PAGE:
A significant number of our merchants are small- and medium-sized businesses and small affiliates of large companies, which can be more difficult and costly to retain than larger enterprises and may increase the impact of economic fluctuations on us.

 

We market and sell our products and services to, among others, small and midsized businesses (“SMBs”) and small affiliates of large companies. To continue to grow our revenue, we must add merchants, sell additional services to existing merchants and encourage existing merchants to continue doing business with us. However, retaining SMBs can be more difficult than retaining large enterprises as SMB merchants:

 

  often have higher rates of business failures and more limited resources;

 

  are typically less sophisticated in their ability to make technology-related decisions based on factors other than price;

 

  may have decisions related to the choice of payment processor dictated by their affiliated parent entity; and

 

  are more able to change their payment processors than larger organizations dependent on our services.

  

SMBs are typically more susceptible to the adverse effects of economic fluctuations. Adverse changes in the economic environment or business failures of our SMB merchants may have a greater impact on us than on our competitors who do not focus on SMBs to the extent that we do. As a result, we may need to attract and retain new merchants at an accelerated rate or decrease our expenses to reduce negative impacts on our business, financial condition and results of operations.

 

Our business depends on a strong and trusted brand, and damage to our reputation, or the reputation of our partners, could adversely affect our business, financial condition or results of operations.

 

We market our products and services under our brand or the brand of our partners, or both, and we must protect and grow the value of our brand to continue to be successful in the future. If an incident were to occur that damages our reputation, or the reputation of our partners, in any of our major markets, the value of our brand could be adversely affected and our business could be damaged.

 

Our ability to recruit, retain and develop qualified personnel is critical to our success and growth.

 

All of our businesses function at the intersection of rapidly changing technological, social, economic and regulatory environments that require a wide range of expertise and intellectual capital. For us to successfully compete and grow, we must recruit, retain and develop personnel who can provide the necessary expertise across a broad spectrum of intellectual capital needs. In addition, we must develop, maintain and, as necessary, implement appropriate succession plans to assure we have the necessary human resources capable of maintaining continuity in our business. The market for qualified personnel is competitive and we may not succeed in recruiting additional personnel or may fail to effectively replace current personnel who depart with qualified or effective successors. Our effort to retain and develop personnel may also result in significant additional expenses, which could adversely affect our profitability. We cannot assure that key personnel, including our executive officers, will continue to be employed or that we will be able to attract and retain qualified personnel in the future. Failure to recruit, retain or develop qualified personnel could adversely affect our business, financial condition or results of operations.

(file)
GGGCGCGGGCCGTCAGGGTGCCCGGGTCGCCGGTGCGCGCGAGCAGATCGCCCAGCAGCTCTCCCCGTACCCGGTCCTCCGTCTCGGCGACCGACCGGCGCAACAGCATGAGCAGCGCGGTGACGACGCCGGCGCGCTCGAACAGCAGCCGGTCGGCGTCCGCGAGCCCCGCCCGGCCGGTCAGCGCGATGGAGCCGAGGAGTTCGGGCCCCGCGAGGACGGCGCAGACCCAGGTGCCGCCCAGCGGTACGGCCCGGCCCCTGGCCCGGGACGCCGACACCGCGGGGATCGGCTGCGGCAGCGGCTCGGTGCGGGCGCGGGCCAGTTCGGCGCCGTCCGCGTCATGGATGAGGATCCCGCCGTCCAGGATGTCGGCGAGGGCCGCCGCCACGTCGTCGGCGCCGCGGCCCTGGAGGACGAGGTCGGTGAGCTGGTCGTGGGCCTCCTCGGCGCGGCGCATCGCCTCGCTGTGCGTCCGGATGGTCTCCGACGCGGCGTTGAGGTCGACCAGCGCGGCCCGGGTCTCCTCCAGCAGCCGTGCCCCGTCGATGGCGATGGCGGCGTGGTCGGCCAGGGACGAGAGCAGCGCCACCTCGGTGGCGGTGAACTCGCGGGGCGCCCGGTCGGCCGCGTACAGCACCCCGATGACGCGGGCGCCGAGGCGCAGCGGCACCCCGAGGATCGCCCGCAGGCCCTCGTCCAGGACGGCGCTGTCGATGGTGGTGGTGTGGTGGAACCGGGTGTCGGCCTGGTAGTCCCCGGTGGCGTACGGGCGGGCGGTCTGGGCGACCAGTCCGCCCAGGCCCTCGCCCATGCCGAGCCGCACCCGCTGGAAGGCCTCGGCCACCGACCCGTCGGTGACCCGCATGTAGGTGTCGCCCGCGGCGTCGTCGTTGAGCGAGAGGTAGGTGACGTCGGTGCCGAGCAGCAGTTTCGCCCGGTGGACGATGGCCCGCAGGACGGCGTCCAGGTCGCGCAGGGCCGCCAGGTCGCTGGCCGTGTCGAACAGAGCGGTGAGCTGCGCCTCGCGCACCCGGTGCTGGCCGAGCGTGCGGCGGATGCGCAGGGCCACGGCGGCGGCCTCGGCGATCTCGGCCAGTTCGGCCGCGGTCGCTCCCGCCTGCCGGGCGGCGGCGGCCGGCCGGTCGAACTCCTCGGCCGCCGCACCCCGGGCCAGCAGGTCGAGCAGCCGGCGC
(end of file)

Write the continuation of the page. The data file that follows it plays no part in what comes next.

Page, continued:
16

 

 

There may be a decline in the use of cards as a payment mechanism for consumers or adverse developments with respect to the card industry in general.

 

If consumers do not continue to use credit or debit cards as a payment mechanism for their transactions or if there is a change in the mix of payments between cash, credit cards and debit cards our business could be adversely affected. Consumer credit risk may make it more difficult or expensive for consumers to gain access to credit facilities such as credit cards. Regulatory changes may result in financial institutions seeking to charge their customers additional fees for use of credit or debit cards. Such fees may result in decreased use of credit or debit cards by cardholders. We believe future growth in the use of credit and debit cards and other electronic payments will be driven by the cost, ease-of-use and quality of services offered to consumers and businesses. In order to consistently increase and maintain our profitability, consumers and businesses must continue to use electronic payment methods that we process, including credit and debit cards.

 

Increases in card network fees and other changes to fee arrangements may result in the loss of merchants or a reduction in our earnings.

 

From time to time, card networks, including Visa and MasterCard, increase the fees that they charge processors. We could attempt to pass these increases along to our merchants, but this strategy might result in the loss of merchants to our competitors who do not pass along the increases. If competitive practices prevent us from passing along the higher fees to our merchants in the future, we may have to absorb all or a portion of such increases, which may increase our operating costs and reduce our earnings.